In May, my daughter will be graduating from university in St. Paul, MN. I've been there a few times over the last four years, but when I go out for the ceremony it will likely be the last time I am near the Twin Cities for many more years. I'd like to take the opportunity to visit some location associated with Dave Arneson and pay homage.

Unlike the Gygax memorial, as far as I know, there is no public site associated with Arneson. If he has a physical grave1, its location is not publicly listed. I want to be respectful of the privacy of his remaining family (or unrelated owners), so something like a curbside visit outside a former place of residence would be fine.

"Secrets of Blackmoor: The True History of Dungeons & Dragons" shows an image from the outside of his parents' home, in the basement of which his gaming group met in his youth, but as I recall does not list the address.

His daughter has said "No matter what house we lived in, our entire basement was always devoted to gaming," implying that there might be several possible houses in the St. Paul area, although she might also have been referring to when he lived in California (I expect she was already out of the house by the time he lived in Florida).

I haven't seen any indication that there was a gaming club when Arneson attended the University of Minnesota or some place that he might have played on-campus.

Any ideas for, and specific locations of, suitably significant sites which would be respectful and appropriate to visit would be appreciated.

1His wife, who died three years after he did, was cremated.

  • 1
    \$\begingroup\$ I’ve voted to close for being opinion based. There’s no criteria for what is a correct answer here besides “sounds good to Kirt”. This seems like a good discussion prompt for a traditional discussion forum, but not for stack exchange. \$\endgroup\$ Mar 21, 2023 at 22:09
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    \$\begingroup\$ @ThomasMarkov I appreciate the explanation of the vote to close, but I don't think I expressed the criteria as being "sounds good to me". Rather, I asked for a publicly accessible location in the Twin Cities area that would be associated with Arneson and specifically his contribution to the history of gaming. I gave examples of what I would consider viable locations, were they known. You can argue that my criteria are too opinion-based, but I hardly think it is fair to say that there are "no criteria". \$\endgroup\$
    – Kirt
    Mar 21, 2023 at 23:09
  • \$\begingroup\$ Ibid? what same source are you referring to? \$\endgroup\$
    – fectin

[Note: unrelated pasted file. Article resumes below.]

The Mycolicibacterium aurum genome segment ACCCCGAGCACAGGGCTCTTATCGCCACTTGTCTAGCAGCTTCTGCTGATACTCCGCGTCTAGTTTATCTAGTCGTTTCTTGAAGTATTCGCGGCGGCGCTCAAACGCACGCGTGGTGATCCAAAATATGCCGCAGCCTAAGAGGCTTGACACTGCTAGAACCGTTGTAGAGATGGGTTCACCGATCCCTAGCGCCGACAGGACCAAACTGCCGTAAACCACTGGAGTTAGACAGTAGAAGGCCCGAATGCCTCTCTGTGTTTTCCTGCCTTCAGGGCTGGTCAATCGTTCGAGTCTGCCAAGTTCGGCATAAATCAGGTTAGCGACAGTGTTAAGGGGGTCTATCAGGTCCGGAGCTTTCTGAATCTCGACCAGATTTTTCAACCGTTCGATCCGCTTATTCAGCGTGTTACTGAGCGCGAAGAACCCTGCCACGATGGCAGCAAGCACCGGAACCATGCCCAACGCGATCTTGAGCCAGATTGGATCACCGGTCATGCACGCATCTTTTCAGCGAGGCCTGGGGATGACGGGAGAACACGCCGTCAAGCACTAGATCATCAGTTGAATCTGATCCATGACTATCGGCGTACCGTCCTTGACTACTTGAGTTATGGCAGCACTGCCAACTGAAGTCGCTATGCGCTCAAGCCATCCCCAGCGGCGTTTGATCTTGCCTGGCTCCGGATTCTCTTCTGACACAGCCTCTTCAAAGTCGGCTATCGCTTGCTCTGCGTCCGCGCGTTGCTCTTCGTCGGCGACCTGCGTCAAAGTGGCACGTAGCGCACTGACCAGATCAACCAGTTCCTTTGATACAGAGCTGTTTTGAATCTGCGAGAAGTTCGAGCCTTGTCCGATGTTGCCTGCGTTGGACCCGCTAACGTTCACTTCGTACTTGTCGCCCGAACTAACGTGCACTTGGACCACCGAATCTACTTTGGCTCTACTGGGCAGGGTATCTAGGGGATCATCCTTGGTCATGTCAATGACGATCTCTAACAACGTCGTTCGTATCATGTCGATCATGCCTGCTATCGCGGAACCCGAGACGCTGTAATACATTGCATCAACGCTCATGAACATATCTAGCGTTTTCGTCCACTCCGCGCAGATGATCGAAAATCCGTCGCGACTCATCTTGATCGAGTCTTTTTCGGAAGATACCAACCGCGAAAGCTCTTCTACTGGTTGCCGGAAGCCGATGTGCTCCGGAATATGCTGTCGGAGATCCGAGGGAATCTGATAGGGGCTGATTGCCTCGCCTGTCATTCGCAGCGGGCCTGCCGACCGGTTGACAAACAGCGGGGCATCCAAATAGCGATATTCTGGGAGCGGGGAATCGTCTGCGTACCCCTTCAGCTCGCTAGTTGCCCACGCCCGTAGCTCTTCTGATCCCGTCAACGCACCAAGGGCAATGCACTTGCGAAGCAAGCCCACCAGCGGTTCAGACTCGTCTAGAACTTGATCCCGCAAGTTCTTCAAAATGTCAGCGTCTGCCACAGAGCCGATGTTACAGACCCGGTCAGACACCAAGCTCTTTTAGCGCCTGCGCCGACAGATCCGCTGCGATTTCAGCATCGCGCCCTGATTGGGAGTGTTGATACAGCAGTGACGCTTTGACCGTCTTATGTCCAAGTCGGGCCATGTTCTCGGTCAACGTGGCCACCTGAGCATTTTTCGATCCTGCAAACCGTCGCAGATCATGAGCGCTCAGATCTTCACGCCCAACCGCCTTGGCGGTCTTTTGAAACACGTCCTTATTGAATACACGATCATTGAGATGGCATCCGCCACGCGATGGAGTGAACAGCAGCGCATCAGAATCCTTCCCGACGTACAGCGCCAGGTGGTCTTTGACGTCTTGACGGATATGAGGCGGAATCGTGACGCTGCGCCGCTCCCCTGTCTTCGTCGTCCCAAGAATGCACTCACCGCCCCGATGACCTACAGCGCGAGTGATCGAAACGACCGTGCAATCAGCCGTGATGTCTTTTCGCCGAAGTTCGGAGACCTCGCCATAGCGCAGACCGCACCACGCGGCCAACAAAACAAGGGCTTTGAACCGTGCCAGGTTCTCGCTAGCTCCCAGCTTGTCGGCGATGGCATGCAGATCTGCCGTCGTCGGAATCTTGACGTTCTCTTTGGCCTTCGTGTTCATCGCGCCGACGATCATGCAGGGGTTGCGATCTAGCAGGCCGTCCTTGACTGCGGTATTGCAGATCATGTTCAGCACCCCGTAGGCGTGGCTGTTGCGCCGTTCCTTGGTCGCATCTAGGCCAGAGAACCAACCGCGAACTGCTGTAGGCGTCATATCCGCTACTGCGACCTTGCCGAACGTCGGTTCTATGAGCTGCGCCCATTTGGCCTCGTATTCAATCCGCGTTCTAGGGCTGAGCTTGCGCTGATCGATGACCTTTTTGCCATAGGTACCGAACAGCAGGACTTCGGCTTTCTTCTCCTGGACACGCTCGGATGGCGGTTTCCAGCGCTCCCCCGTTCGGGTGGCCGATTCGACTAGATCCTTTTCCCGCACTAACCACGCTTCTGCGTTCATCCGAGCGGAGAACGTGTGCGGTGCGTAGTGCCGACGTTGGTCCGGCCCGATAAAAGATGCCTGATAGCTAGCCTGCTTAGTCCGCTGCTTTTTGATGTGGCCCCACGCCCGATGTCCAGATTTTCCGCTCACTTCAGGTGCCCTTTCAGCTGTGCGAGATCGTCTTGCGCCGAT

Mar 27, 2023 at 17:38
  • \$\begingroup\$ @fectin It was the next link after the superscript - in an earlier edit, the link was before and so the Ibid made sense. I have re-edited now, thank you. \$\endgroup\$
    – Kirt
    Mar 27, 2023 at 20:18

2 Answers 2


The Lake Geneva memorial works well for both giants

Gygax may have lived in Lake Geneva, where the Gygax memorial is situated, but it is also where Dave Arneson refereed Blackmoor for Gygax' group in November of '72.

That session was pretty much the inception of both Dungeons and Dragons, as well as the inspiration for Gygax' Greyhawk setting.

Also, since the Arneson family hasn't made any specific site(s) public, I would advise you to respect their wishes.

If you are going to San Fra Saint Paul

Arneson's parent's house with the famous basement was in Highland Park. I have no source for him spending any time there, much less drawing any inspiration from it, but I'd recommend the Hidden Falls Regional Park as a possible target for your pilgrimage. Some natural scenery seems as apt a tribute to his fantasy settings as any.

Don't forget David Wesely and Duane Jenkins

Wesely created the combination of single-character roleplaying with a referee, as well as the scenario concept, in his Braunstein games. They were hosted somewhere at the University of Minnesota. Based on Braunstein, Jenkins developed the concept of character re-use between scenarios, the campaign, for his Brownstone western setting. Arneson added character advancement and the Blackmoor fantasy setting, which Gygax' talent for wargaming systems then streamlined and developed into an actual product.

And also...

Nothing is developed in a vacuum. Braunstein drew inspiration from older games, notably Diplomacy from the 1950s and Strategos from the 1880s. Before Arneson showcased Blackmoor for Gygax, the latter had already released Chainmail.

  • \$\begingroup\$ I’ll give some feedback on the downvote so you aren’t left wondering, this is an entirely opinion based answer, since it is an entirely opinion based question, and I downvote entirely opinion based questions and answers. \$\endgroup\$ Mar 21, 2023 at 22:13